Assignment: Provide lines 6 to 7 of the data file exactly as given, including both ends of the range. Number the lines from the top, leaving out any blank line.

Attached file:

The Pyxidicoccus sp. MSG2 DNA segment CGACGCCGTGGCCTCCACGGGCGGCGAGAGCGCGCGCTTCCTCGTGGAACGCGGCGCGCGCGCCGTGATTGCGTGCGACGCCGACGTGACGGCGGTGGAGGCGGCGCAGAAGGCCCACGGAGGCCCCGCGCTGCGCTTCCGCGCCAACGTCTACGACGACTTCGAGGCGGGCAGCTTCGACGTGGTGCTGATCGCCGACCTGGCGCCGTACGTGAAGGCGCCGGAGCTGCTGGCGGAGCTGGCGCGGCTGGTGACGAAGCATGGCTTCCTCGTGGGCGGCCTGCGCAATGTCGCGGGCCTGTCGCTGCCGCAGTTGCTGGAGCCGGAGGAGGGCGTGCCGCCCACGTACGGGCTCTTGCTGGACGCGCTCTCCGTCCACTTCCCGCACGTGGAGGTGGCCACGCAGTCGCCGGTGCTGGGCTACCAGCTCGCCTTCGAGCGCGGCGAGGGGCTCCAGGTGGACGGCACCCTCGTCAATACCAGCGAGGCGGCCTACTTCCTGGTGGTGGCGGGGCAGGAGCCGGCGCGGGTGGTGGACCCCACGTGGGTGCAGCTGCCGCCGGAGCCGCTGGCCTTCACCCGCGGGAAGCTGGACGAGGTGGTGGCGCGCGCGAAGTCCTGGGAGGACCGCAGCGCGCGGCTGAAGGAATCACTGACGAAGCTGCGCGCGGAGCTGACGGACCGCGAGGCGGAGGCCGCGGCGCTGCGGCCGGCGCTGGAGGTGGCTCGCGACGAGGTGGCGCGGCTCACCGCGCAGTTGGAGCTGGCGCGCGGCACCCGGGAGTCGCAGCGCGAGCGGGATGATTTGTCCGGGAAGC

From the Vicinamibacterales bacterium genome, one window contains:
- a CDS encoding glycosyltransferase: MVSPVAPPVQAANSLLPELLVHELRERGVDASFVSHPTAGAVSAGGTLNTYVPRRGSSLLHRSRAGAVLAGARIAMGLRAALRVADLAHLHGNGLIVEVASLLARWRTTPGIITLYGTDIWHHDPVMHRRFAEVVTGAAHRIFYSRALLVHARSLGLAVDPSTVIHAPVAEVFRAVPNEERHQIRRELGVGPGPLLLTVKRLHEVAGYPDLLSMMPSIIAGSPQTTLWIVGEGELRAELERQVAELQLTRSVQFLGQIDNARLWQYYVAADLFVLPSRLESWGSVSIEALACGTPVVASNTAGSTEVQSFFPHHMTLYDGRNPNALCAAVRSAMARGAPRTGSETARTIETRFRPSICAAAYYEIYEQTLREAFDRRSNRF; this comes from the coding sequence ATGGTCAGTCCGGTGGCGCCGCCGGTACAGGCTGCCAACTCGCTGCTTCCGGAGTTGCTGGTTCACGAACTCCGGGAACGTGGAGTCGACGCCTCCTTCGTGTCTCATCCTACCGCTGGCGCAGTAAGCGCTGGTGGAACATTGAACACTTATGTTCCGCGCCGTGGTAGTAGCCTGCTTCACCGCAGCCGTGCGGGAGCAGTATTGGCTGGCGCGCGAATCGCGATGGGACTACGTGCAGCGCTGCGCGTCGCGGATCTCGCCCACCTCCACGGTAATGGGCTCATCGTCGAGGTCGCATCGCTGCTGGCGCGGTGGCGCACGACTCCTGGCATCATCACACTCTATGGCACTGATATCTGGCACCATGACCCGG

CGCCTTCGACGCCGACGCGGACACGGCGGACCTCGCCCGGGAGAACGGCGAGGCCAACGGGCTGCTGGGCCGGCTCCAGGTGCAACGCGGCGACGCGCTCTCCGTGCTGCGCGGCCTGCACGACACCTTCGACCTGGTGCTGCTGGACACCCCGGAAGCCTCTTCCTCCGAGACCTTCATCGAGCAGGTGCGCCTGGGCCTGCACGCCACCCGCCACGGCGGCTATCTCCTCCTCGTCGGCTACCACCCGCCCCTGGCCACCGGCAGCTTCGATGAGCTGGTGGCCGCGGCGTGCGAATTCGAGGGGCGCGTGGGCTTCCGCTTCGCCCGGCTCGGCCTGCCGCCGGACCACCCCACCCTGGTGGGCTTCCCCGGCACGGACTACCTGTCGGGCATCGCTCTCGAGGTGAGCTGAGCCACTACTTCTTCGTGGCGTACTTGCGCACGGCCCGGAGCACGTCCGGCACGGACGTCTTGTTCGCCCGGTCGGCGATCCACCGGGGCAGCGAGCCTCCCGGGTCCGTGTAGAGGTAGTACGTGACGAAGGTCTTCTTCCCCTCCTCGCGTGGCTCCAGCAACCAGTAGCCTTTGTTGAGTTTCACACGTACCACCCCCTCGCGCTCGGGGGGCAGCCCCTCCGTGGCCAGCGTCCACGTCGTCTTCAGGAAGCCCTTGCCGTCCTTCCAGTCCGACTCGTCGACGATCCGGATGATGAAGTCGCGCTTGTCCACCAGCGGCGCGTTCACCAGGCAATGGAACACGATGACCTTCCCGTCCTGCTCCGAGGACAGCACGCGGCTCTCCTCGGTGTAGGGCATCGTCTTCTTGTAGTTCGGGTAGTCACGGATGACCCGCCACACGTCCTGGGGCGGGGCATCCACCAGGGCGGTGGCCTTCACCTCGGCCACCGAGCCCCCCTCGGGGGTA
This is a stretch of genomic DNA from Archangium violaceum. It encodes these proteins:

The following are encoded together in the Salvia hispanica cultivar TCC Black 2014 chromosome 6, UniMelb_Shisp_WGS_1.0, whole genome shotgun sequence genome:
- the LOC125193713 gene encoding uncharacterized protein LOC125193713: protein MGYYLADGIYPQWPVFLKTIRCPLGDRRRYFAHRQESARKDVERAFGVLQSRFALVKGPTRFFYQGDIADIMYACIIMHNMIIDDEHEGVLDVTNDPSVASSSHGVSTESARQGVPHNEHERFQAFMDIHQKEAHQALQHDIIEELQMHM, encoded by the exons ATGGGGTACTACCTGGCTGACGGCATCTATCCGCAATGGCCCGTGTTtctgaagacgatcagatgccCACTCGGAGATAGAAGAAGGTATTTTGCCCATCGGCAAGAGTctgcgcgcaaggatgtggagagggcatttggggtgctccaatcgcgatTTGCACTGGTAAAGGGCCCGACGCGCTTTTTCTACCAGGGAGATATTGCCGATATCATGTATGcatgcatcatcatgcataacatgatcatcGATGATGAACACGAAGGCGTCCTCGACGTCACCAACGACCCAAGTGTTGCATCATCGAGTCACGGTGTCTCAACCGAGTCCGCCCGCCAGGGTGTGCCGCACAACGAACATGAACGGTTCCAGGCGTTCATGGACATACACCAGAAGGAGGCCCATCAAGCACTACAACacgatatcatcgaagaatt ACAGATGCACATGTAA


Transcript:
The following are encoded together in the Salvia hispanica cultivar TCC Black 2014 chromosome 6, UniMelb_Shisp_WGS_1.0, whole genome shotgun sequence genome:
- the LOC125193713 gene encoding uncharacterized protein LOC125193713: protein MGYYLADGIYPQWPVFLKTIRCPLGDRRRYFAHRQESARKDVERAFGVLQSRFALVKGPTRFFYQGDIADIMYACIIMHNMIIDDEHEGVLDVTNDPSVASSSHGVSTESARQGVPHNEHERFQAFMDIHQKEAHQALQHDIIEELQMHM, encoded by the exons ATGGGGTACTACCTGGCTGACGGCATCTATCCGCAATGGCCCGTGTTtctgaagacgatcagatgccCACTCGGAGATAGAAGAAGGTATTTTGCCCATCGGCAAGAGTctgcgcgcaaggatgtggagagggcatttggggtgctccaatcgcgatTTGCACTGGTAAAGGGCCCGACGCGCTTTTTCTACCAGGGAGATATTGCCGATATCATGTATGcatgcatcatcatgcataacatgatcatcGATGATGAACACGAAGGCGTCCTCGACGTCACCAACGACCCAAGTGTTGCATCATCGAGTCACGGTGTCTCAACCGAGTCCGCCCGCCAGGGTGTGCCGCACAACGAACATGAACGGTTCCAGGCGTTCATGGACATACACCAGAAGGAGGCCCATCAAGCACTACAACacgatatcatcgaagaatt ACAGATGCACATGTAA